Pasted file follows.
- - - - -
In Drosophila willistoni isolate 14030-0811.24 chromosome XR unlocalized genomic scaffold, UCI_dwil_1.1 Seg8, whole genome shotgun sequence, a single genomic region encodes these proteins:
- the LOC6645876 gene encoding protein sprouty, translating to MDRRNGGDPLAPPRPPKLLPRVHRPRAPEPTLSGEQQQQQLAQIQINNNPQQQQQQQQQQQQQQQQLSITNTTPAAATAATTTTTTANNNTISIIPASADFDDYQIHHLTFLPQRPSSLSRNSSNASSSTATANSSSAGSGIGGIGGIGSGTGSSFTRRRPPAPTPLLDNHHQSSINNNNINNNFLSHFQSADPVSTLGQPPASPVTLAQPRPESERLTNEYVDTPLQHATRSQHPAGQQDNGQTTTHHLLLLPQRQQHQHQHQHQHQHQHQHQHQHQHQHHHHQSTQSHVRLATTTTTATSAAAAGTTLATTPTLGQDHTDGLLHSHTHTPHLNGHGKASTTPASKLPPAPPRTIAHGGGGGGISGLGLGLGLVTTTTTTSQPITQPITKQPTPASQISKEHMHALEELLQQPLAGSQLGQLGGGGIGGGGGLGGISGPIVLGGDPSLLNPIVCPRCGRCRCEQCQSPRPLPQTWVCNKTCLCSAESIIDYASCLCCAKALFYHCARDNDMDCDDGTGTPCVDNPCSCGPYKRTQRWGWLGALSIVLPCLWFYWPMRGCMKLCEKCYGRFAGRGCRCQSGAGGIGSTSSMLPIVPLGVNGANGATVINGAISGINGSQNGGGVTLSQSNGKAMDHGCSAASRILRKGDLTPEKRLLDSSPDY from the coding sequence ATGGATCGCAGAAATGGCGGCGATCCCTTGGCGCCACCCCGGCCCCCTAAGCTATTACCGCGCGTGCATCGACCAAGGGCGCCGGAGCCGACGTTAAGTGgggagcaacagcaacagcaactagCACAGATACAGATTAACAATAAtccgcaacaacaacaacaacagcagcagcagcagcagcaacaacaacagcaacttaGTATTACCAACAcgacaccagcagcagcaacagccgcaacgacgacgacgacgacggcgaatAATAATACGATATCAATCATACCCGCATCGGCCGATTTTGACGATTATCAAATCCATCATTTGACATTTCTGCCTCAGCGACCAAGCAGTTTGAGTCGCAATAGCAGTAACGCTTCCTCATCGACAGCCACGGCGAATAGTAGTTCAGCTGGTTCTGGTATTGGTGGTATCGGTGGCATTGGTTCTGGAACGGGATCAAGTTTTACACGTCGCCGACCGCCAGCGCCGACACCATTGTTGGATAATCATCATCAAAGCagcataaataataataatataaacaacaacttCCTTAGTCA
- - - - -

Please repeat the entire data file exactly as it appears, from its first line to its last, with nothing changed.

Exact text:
In Drosophila willistoni isolate 14030-0811.24 chromosome XR unlocalized genomic scaffold, UCI_dwil_1.1 Seg8, whole genome shotgun sequence, a single genomic region encodes these proteins:
- the LOC6645876 gene encoding protein sprouty, translating to MDRRNGGDPLAPPRPPKLLPRVHRPRAPEPTLSGEQQQQQLAQIQINNNPQQQQQQQQQQQQQQQQLSITNTTPAAATAATTTTTTANNNTISIIPASADFDDYQIHHLTFLPQRPSSLSRNSSNASSSTATANSSSAGSGIGGIGGIGSGTGSSFTRRRPPAPTPLLDNHHQSSINNNNINNNFLSHFQSADPVSTLGQPPASPVTLAQPRPESERLTNEYVDTPLQHATRSQHPAGQQDNGQTTTHHLLLLPQRQQHQHQHQHQHQHQHQHQHQHQHQHHHHQSTQSHVRLATTTTTATSAAAAGTTLATTPTLGQDHTDGLLHSHTHTPHLNGHGKASTTPASKLPPAPPRTIAHGGGGGGISGLGLGLGLVTTTTTTSQPITQPITKQPTPASQISKEHMHALEELLQQPLAGSQLGQLGGGGIGGGGGLGGISGPIVLGGDPSLLNPIVCPRCGRCRCEQCQSPRPLPQTWVCNKTCLCSAESIIDYASCLCCAKALFYHCARDNDMDCDDGTGTPCVDNPCSCGPYKRTQRWGWLGALSIVLPCLWFYWPMRGCMKLCEKCYGRFAGRGCRCQSGAGGIGSTSSMLPIVPLGVNGANGATVINGAISGINGSQNGGGVTLSQSNGKAMDHGCSAASRILRKGDLTPEKRLLDSSPDY from the coding sequence ATGGATCGCAGAAATGGCGGCGATCCCTTGGCGCCACCCCGGCCCCCTAAGCTATTACCGCGCGTGCATCGACCAAGGGCGCCGGAGCCGACGTTAAGTGgggagcaacagcaacagcaactagCACAGATACAGATTAACAATAAtccgcaacaacaacaacaacagcagcagcagcagcagcaacaacaacagcaacttaGTATTACCAACAcgacaccagcagcagcaacagccgcaacgacgacgacgacgacggcgaatAATAATACGATATCAATCATACCCGCATCGGCCGATTTTGACGATTATCAAATCCATCATTTGACATTTCTGCCTCAGCGACCAAGCAGTTTGAGTCGCAATAGCAGTAACGCTTCCTCATCGACAGCCACGGCGAATAGTAGTTCAGCTGGTTCTGGTATTGGTGGTATCGGTGGCATTGGTTCTGGAACGGGATCAAGTTTTACACGTCGCCGACCGCCAGCGCCGACACCATTGTTGGATAATCATCATCAAAGCagcataaataataataatataaacaacaacttCCTTAGTCA